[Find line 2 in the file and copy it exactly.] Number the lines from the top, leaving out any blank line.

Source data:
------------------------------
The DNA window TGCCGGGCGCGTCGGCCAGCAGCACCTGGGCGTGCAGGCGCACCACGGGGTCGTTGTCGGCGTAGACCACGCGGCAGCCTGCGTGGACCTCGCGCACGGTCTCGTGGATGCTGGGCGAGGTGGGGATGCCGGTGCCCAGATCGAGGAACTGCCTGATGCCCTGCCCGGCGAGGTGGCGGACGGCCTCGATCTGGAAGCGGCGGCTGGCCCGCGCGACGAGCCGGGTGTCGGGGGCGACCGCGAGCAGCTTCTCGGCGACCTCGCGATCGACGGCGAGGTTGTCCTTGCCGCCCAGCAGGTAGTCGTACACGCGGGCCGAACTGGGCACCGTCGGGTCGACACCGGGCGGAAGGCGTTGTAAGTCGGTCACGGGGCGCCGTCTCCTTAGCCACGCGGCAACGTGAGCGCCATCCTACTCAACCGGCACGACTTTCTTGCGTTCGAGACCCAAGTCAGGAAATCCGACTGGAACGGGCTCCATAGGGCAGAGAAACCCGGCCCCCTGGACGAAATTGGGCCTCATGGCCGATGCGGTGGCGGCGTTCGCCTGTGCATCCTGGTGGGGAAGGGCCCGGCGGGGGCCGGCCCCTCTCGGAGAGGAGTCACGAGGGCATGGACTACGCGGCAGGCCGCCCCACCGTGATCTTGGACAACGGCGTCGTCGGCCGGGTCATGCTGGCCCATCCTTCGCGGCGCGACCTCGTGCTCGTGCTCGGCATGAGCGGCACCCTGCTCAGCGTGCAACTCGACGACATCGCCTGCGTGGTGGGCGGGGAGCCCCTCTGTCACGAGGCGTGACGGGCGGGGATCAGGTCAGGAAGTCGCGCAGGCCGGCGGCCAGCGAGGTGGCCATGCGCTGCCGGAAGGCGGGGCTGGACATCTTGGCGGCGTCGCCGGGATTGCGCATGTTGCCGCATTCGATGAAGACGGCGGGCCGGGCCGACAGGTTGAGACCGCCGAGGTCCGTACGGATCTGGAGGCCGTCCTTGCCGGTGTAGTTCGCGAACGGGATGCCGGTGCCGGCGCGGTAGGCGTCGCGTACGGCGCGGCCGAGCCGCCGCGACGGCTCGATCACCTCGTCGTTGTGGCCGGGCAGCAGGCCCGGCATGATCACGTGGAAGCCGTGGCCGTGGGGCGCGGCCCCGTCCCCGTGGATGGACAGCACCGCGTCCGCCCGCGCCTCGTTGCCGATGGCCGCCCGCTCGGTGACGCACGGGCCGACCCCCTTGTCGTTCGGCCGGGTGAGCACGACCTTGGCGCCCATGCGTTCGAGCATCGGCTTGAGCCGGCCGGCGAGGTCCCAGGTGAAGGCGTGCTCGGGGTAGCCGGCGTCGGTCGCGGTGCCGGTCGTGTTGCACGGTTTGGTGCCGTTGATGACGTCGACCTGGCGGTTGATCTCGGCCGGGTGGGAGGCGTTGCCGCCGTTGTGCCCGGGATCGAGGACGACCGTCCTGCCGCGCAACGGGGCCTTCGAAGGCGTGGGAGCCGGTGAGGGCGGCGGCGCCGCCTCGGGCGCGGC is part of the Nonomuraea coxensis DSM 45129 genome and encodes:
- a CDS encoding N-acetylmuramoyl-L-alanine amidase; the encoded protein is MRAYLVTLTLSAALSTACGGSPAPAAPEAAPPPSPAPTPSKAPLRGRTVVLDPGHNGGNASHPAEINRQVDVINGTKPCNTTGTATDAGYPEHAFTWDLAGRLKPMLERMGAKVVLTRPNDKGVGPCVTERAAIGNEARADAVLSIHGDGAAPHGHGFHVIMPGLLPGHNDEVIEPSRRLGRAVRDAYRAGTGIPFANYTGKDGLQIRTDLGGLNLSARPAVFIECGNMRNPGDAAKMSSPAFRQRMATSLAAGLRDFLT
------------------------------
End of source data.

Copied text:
- a CDS encoding N-acetylmuramoyl-L-alanine amidase; the encoded protein is MRAYLVTLTLSAALSTACGGSPAPAAPEAAPPPSPAPTPSKAPLRGRTVVLDPGHNGGNASHPAEINRQVDVINGTKPCNTTGTATDAGYPEHAFTWDLAGRLKPMLERMGAKVVLTRPNDKGVGPCVTERAAIGNEARADAVLSIHGDGAAPHGHGFHVIMPGLLPGHNDEVIEPSRRLGRAVRDAYRAGTGIPFANYTGKDGLQIRTDLGGLNLSARPAVFIECGNMRNPGDAAKMSSPAFRQRMATSLAAGLRDFLT